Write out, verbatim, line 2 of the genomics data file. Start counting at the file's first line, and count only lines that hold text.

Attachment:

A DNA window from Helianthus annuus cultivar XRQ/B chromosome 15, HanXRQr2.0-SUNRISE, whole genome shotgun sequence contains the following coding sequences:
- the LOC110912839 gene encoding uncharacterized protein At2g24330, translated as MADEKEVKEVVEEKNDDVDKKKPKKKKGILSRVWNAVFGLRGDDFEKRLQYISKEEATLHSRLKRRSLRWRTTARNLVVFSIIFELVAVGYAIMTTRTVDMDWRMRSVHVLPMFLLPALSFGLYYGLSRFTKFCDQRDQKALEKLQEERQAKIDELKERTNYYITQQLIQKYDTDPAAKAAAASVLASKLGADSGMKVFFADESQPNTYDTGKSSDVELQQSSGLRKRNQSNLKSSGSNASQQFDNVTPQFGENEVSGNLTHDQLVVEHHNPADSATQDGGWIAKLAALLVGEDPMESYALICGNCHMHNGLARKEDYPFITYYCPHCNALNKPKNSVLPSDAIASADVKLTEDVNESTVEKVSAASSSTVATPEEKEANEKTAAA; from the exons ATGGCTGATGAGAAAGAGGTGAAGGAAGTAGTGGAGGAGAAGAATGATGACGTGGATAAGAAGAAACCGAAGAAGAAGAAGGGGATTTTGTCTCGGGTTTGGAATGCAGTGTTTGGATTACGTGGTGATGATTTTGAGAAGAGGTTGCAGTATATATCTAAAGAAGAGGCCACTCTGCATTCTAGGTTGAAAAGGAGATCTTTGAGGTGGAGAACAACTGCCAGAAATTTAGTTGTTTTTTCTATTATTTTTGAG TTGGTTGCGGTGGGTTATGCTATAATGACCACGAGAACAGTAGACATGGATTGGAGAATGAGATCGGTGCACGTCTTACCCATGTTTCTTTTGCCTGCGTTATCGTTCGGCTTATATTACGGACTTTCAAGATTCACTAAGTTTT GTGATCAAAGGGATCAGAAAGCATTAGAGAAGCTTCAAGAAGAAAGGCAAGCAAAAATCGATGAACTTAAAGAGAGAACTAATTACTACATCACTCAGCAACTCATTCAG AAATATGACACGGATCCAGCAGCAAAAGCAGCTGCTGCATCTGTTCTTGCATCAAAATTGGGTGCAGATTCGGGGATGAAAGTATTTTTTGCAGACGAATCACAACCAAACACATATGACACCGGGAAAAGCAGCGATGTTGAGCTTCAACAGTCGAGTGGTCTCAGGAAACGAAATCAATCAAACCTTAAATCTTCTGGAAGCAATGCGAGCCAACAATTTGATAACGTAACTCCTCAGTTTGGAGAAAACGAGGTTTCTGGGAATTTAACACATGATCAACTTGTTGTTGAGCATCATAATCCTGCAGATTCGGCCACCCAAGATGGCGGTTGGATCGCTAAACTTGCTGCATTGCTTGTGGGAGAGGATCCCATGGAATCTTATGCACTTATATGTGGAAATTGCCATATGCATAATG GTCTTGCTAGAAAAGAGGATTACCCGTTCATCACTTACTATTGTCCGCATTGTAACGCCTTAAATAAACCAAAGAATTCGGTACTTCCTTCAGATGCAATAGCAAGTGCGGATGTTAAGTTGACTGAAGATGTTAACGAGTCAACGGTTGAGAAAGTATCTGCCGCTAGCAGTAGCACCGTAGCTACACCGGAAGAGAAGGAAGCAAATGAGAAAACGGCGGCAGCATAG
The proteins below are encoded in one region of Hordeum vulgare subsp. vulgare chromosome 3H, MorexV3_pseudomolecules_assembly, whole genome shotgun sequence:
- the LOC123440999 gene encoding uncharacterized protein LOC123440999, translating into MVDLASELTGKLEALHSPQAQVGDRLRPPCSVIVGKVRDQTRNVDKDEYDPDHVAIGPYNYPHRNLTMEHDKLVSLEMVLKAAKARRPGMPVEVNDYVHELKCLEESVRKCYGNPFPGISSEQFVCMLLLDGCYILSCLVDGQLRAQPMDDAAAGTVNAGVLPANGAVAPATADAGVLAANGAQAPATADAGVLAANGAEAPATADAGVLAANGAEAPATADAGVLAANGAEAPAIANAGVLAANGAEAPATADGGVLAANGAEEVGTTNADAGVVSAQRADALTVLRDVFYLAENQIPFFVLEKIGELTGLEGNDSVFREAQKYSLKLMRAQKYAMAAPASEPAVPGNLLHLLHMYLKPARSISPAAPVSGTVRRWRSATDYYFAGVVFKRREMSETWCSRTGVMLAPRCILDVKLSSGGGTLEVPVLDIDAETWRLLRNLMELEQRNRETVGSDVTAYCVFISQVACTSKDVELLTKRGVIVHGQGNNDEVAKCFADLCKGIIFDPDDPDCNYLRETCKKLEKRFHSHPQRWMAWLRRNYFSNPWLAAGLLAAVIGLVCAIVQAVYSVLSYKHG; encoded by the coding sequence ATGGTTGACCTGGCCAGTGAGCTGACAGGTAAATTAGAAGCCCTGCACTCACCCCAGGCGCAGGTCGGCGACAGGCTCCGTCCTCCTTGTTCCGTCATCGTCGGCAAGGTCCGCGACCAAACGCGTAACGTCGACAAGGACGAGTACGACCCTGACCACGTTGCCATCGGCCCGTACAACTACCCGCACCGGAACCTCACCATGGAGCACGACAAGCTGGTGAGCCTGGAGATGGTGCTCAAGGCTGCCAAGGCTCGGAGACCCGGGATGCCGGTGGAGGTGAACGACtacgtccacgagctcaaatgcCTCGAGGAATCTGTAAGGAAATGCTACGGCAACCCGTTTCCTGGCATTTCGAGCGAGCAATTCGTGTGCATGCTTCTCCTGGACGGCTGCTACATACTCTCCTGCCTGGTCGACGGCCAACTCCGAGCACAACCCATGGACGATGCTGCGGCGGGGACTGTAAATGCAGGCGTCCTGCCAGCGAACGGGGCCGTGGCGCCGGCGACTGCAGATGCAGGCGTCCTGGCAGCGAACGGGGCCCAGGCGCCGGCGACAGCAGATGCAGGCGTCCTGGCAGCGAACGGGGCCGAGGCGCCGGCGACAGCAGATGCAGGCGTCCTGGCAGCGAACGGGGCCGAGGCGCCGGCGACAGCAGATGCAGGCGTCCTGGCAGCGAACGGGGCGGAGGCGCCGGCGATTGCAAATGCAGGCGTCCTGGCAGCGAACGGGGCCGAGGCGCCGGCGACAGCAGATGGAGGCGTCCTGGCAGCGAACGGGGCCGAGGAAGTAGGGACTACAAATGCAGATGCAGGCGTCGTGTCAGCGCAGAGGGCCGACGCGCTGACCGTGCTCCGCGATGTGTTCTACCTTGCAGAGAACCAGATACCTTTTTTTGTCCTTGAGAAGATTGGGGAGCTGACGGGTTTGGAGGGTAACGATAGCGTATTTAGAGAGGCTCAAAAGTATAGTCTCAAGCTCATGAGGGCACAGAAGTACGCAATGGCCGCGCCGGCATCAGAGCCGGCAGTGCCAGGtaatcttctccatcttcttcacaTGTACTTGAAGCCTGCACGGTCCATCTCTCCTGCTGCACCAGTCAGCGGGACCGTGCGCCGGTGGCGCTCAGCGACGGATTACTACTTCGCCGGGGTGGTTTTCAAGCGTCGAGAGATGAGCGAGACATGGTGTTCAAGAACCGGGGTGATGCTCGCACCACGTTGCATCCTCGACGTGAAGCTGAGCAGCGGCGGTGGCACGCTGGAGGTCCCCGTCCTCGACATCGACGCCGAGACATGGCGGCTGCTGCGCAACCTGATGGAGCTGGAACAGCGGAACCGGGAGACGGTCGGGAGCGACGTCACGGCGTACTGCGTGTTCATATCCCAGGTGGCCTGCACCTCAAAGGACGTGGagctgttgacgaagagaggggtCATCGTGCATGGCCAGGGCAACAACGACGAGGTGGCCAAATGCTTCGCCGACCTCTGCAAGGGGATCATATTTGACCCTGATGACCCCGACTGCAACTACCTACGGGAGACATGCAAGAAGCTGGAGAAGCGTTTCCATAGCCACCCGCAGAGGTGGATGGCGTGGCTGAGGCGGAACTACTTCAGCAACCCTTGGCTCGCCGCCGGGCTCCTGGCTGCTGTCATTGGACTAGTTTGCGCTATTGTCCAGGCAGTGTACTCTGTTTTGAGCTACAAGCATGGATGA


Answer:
- the LOC110912839 gene encoding uncharacterized protein At2g24330, translated as MADEKEVKEVVEEKNDDVDKKKPKKKKGILSRVWNAVFGLRGDDFEKRLQYISKEEATLHSRLKRRSLRWRTTARNLVVFSIIFELVAVGYAIMTTRTVDMDWRMRSVHVLPMFLLPALSFGLYYGLSRFTKFCDQRDQKALEKLQEERQAKIDELKERTNYYITQQLIQKYDTDPAAKAAAASVLASKLGADSGMKVFFADESQPNTYDTGKSSDVELQQSSGLRKRNQSNLKSSGSNASQQFDNVTPQFGENEVSGNLTHDQLVVEHHNPADSATQDGGWIAKLAALLVGEDPMESYALICGNCHMHNGLARKEDYPFITYYCPHCNALNKPKNSVLPSDAIASADVKLTEDVNESTVEKVSAASSSTVATPEEKEANEKTAAA; from the exons ATGGCTGATGAGAAAGAGGTGAAGGAAGTAGTGGAGGAGAAGAATGATGACGTGGATAAGAAGAAACCGAAGAAGAAGAAGGGGATTTTGTCTCGGGTTTGGAATGCAGTGTTTGGATTACGTGGTGATGATTTTGAGAAGAGGTTGCAGTATATATCTAAAGAAGAGGCCACTCTGCATTCTAGGTTGAAAAGGAGATCTTTGAGGTGGAGAACAACTGCCAGAAATTTAGTTGTTTTTTCTATTATTTTTGAG TTGGTTGCGGTGGGTTATGCTATAATGACCACGAGAACAGTAGACATGGATTGGAGAATGAGATCGGTGCACGTCTTACCCATGTTTCTTTTGCCTGCGTTATCGTTCGGCTTATATTACGGACTTTCAAGATTCACTAAGTTTT GTGATCAAAGGGATCAGAAAGCATTAGAGAAGCTTCAAGAAGAAAGGCAAGCAAAAATCGATGAACTTAAAGAGAGAACTAATTACTACATCACTCAGCAACTCATTCAG AAATATGACACGGATCCAGCAGCAAAAGCAGCTGCTGCATCTGTTCTTGCATCAAAATTGGGTGCAGATTCGGGGATGAAAGTATTTTTTGCAGACGAATCACAACCAAACACATATGACACCGGGAAAAGCAGCGATGTTGAGCTTCAACAGTCGAGTGGTCTCAGGAAACGAAATCAATCAAACCTTAAATCTTCTGGAAGCAATGCGAGCCAACAATTTGATAACGTAACTCCTCAGTTTGGAGAAAACGAGGTTTCTGGGAATTTAACACATGATCAACTTGTTGTTGAGCATCATAATCCTGCAGATTCGGCCACCCAAGATGGCGGTTGGATCGCTAAACTTGCTGCATTGCTTGTGGGAGAGGATCCCATGGAATCTTATGCACTTATATGTGGAAATTGCCATATGCATAATG GTCTTGCTAGAAAAGAGGATTACCCGTTCATCACTTACTATTGTCCGCATTGTAACGCCTTAAATAAACCAAAGAATTCGGTACTTCCTTCAGATGCAATAGCAAGTGCGGATGTTAAGTTGACTGAAGATGTTAACGAGTCAACGGTTGAGAAAGTATCTGCCGCTAGCAGTAGCACCGTAGCTACACCGGAAGAGAAGGAAGCAAATGAGAAAACGGCGGCAGCATAG